i checked Rubik's cube image rights and i'm still confused about the legal protection of Rubik's cube. I know the patent expired and their 3d trademark lost a case in EU.

Does this imply they don't own the exclusive rights to the concept of 3x3x3 cube with rotating sides?

Can I legally manufacture and sell a blank wooden 3x3x3 block that rotates with no pictures/color? (under the assumption that rotating mechanics are different)

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    Concepts cannot be patented or trademarked or copyrighted. Only expression of various sorts can be (and by a different type of protection according to details).
    – user4657
    Commented Aug 22, 2019 at 7:20
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    Concepts can be patented, even though they cannot be trademarked or coyprighted.
    – ohwilleke
    Commented Aug 22, 2019 at 14:06
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    A concept with a workable implementation spelled out can be patented. A "blue sky" concept shouldn't earn a granted patent. Commented Sep 22, 2019 at 4:44
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    @GeorgeWhite The reason the "blue sky" concept shouldn't earn a granted patent is not because it is a concept, it is because it is expressly excluded as an exception to patentability, not under the general rule.
    – ohwilleke
    Commented May 19, 2020 at 22:54
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    @ohwilleke - Incorrect - to get a patent the specification must enable the claims, meaning that it must teach someone of ordinary skill in the arts how to make and use the claimed invention without undue experimentation. This is fundamental to the societal benefit of the patent system. As I understand the term "blue sky" that would not be possible to do. You might be thinking of "abstractness", a different can of worms. I highly respect your answers and comments as one of the few actual attorneys who post. I am one of the very few people who have passed the USPTO patent bar exam who post. Commented May 19, 2020 at 23:29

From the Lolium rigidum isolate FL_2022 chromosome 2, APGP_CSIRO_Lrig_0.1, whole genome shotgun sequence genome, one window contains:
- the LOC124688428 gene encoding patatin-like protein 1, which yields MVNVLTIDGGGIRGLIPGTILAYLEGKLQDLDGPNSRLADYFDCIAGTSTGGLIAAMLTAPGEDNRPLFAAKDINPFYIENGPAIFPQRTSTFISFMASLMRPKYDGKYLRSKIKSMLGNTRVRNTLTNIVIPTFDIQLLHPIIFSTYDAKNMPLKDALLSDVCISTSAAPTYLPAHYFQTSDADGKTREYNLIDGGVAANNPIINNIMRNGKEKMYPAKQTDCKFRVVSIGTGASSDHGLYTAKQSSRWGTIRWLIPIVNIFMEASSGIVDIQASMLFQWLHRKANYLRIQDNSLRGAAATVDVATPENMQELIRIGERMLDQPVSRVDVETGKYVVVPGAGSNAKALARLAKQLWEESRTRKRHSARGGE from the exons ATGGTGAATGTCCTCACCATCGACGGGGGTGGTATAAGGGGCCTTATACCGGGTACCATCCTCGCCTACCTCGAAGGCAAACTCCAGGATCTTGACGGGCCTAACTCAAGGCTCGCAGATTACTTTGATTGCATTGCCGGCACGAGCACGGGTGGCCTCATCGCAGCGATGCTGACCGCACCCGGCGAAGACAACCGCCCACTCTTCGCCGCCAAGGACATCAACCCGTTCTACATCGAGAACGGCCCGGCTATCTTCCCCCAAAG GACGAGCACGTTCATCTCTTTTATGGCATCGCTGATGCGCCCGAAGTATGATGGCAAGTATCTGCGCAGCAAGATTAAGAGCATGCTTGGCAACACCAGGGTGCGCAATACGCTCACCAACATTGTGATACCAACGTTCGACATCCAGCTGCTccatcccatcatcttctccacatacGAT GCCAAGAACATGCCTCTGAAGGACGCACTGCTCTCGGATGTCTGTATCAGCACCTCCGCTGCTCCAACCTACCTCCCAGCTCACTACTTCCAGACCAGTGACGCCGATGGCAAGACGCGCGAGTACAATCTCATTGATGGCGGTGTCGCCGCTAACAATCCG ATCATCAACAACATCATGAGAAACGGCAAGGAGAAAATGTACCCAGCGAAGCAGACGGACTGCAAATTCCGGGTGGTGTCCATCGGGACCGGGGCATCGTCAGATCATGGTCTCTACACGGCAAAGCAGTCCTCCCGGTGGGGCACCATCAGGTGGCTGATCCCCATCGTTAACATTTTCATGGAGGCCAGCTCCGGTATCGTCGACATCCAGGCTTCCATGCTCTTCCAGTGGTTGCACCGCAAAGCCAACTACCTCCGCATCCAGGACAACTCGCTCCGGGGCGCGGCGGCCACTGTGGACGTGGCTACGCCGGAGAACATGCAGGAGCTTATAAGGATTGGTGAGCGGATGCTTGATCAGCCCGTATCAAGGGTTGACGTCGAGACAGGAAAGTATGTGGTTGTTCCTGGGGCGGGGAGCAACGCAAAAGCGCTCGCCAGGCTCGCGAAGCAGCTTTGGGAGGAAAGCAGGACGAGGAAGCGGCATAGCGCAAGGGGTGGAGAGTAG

1 Answer 1


This patent was found https://patents.google.com/patent/US6974130B2/en, which expired in 2014 for failure to pay maintenance fees. Looking at the patents which cite it, and also show prior art, may help paint the picture of the developed patent status.

There are also numerous blogs and articles on the cube and it's history.


This one covers some initial patent infringement against Ideal. https://ruwix.com/the-rubiks-cube/rubiks-cube-patent-intellectual-property/

The wiki on the toy also has patent history. https://en.wikipedia.org/wiki/Rubik%27s_Cube

When I took a patent course at HLS, one of the final exam questions, which I did not elect to answer was on the Rubik's cube. It is a complex story.

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    Can you summarize the situation now? A list of links is useful, but it's not actually an answer. Commented Jan 14, 2021 at 7:14

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